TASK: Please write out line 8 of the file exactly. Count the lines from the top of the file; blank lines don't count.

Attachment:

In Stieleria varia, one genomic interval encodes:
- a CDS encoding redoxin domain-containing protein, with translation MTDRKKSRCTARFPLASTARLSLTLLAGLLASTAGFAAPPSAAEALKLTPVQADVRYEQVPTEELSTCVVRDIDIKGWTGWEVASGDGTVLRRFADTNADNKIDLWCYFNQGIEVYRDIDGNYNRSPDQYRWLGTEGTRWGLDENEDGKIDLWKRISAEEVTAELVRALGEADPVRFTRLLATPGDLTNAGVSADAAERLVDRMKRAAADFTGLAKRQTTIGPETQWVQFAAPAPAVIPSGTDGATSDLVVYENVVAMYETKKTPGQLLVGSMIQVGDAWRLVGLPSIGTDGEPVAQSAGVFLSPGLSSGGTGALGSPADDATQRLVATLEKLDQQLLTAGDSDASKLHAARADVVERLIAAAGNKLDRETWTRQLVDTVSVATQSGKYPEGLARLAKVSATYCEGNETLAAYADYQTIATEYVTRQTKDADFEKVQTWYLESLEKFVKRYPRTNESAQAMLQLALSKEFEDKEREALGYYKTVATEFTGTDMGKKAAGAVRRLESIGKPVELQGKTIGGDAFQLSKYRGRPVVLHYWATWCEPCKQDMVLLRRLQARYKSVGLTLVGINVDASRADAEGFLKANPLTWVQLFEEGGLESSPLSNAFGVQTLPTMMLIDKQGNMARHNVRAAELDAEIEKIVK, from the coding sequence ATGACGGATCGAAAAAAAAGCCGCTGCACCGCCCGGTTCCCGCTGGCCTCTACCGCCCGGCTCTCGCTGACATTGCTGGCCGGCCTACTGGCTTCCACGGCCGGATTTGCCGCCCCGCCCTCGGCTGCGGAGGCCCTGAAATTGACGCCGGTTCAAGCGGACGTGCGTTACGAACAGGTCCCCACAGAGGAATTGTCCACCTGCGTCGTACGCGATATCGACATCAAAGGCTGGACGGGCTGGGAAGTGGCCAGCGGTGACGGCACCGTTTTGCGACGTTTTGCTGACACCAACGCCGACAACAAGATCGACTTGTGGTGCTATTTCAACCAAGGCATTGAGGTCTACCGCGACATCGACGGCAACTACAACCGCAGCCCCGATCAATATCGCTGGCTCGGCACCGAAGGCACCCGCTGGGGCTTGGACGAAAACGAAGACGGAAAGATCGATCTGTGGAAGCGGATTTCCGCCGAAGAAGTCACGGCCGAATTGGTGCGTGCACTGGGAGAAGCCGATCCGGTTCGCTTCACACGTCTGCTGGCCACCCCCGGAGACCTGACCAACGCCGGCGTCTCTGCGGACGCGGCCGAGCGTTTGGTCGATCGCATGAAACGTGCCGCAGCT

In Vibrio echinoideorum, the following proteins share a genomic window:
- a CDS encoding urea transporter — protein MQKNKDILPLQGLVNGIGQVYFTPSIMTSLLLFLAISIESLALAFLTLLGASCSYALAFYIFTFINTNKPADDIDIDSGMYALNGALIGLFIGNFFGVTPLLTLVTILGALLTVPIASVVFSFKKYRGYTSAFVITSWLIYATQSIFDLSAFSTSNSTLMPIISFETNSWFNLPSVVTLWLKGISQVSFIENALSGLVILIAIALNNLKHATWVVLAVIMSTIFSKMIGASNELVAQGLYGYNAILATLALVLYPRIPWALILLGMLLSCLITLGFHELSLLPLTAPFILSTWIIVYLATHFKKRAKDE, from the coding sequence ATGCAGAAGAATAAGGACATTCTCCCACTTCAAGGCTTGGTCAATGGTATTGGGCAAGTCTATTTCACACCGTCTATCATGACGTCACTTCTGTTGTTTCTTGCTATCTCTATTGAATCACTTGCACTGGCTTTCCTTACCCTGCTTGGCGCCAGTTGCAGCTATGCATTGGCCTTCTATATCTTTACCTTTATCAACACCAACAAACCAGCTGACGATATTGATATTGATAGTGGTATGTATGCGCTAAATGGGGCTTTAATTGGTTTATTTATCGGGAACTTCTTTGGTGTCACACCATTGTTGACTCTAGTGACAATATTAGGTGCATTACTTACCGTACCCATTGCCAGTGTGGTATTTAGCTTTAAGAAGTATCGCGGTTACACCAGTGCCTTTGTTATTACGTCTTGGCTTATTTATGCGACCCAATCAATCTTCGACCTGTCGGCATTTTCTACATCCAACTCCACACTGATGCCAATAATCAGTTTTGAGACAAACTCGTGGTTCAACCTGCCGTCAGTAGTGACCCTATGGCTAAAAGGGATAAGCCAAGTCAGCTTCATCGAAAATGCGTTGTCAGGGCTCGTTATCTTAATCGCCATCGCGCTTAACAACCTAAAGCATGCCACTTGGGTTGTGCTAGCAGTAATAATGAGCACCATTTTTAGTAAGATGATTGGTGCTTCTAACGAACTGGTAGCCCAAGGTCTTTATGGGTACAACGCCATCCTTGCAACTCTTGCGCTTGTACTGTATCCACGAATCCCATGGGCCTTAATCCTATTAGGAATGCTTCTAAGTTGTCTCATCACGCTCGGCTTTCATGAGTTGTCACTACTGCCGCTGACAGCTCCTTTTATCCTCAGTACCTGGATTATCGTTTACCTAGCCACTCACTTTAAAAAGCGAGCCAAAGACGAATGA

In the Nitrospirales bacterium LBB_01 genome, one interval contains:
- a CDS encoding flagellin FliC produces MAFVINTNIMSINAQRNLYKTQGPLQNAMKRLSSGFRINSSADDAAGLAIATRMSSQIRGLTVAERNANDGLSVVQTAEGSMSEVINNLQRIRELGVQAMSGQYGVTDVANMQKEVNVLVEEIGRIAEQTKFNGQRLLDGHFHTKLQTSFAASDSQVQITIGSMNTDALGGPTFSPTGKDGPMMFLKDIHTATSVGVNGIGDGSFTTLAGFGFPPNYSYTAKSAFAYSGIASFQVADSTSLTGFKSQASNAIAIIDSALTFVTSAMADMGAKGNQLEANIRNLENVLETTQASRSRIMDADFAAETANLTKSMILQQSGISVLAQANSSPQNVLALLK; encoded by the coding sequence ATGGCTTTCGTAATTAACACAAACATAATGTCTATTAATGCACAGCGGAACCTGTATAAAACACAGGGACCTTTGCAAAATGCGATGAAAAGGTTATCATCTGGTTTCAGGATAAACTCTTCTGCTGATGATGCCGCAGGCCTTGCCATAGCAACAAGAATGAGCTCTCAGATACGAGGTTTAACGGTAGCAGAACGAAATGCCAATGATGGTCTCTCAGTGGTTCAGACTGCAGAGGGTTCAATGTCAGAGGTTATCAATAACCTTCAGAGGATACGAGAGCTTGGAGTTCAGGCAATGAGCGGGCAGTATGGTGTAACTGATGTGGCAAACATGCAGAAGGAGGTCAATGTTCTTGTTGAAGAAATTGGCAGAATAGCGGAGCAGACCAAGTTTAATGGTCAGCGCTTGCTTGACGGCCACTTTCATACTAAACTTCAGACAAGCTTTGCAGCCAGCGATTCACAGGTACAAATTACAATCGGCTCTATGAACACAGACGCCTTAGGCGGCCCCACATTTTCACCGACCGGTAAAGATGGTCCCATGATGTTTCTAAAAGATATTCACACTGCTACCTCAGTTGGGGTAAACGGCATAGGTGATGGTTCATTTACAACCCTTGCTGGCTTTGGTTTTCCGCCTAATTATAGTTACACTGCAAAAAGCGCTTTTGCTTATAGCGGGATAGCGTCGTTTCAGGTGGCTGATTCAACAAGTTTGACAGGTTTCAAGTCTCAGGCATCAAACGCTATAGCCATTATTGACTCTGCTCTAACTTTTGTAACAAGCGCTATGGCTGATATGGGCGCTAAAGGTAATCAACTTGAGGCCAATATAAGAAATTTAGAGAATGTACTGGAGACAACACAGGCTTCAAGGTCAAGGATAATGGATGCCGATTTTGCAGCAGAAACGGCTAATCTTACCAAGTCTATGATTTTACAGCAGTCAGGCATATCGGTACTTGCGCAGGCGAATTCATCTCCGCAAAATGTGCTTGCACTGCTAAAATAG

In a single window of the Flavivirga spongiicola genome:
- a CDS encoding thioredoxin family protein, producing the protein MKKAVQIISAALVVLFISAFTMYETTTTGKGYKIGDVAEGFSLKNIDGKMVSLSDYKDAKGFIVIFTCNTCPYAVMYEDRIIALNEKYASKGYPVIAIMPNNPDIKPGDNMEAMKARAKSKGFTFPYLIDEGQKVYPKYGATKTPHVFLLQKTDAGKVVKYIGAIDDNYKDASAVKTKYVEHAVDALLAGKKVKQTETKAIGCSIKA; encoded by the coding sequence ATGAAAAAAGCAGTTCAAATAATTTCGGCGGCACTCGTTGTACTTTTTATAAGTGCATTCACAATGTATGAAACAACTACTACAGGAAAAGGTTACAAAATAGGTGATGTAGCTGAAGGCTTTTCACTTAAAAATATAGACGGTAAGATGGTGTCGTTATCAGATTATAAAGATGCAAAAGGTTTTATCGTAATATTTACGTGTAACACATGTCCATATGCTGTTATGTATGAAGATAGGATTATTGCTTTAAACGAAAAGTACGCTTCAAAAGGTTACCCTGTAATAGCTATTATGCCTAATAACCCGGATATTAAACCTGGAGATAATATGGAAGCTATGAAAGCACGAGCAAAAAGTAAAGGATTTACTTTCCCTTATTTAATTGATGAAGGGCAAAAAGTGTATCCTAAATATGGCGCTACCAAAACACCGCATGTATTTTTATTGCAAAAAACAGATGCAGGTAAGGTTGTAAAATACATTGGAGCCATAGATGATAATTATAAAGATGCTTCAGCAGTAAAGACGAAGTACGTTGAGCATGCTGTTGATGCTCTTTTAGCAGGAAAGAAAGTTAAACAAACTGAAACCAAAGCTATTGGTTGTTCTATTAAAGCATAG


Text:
- a CDS encoding thioredoxin family protein, producing the protein MKKAVQIISAALVVLFISAFTMYETTTTGKGYKIGDVAEGFSLKNIDGKMVSLSDYKDAKGFIVIFTCNTCPYAVMYEDRIIALNEKYASKGYPVIAIMPNNPDIKPGDNMEAMKARAKSKGFTFPYLIDEGQKVYPKYGATKTPHVFLLQKTDAGKVVKYIGAIDDNYKDASAVKTKYVEHAVDALLAGKKVKQTETKAIGCSIKA; encoded by the coding sequence ATGAAAAAAGCAGTTCAAATAATTTCGGCGGCACTCGTTGTACTTTTTATAAGTGCATTCACAATGTATGAAACAACTACTACAGGAAAAGGTTACAAAATAGGTGATGTAGCTGAAGGCTTTTCACTTAAAAATATAGACGGTAAGATGGTGTCGTTATCAGATTATAAAGATGCAAAAGGTTTTATCGTAATATTTACGTGTAACACATGTCCATATGCTGTTATGTATGAAGATAGGATTATTGCTTTAAACGAAAAGTACGCTTCAAAAGGTTACCCTGTAATAGCTATTATGCCTAATAACCCGGATATTAAACCTGGAGATAATATGGAAGCTATGAAAGCACGAGCAAAAAGTAAAGGATTTACTTTCCCTTATTTAATTGATGAAGGGCAAAAAGTGTATCCTAAATATGGCGCTACCAAAACACCGCATGTATTTTTATTGCAAAAAACAGATGCAGGTAAGGTTGTAAAATACATTGGAGCCATAGATGATAATTATAAAGATGCTTCAGCAGTAAAGACGAAGTACGTTGAGCATGCTGTTGATGCTCTTTTAGCAGGAAAGAAAGTTAAACAAACTGAAACCAAAGCTATTGGTTGTTCTATTAAAGCATAG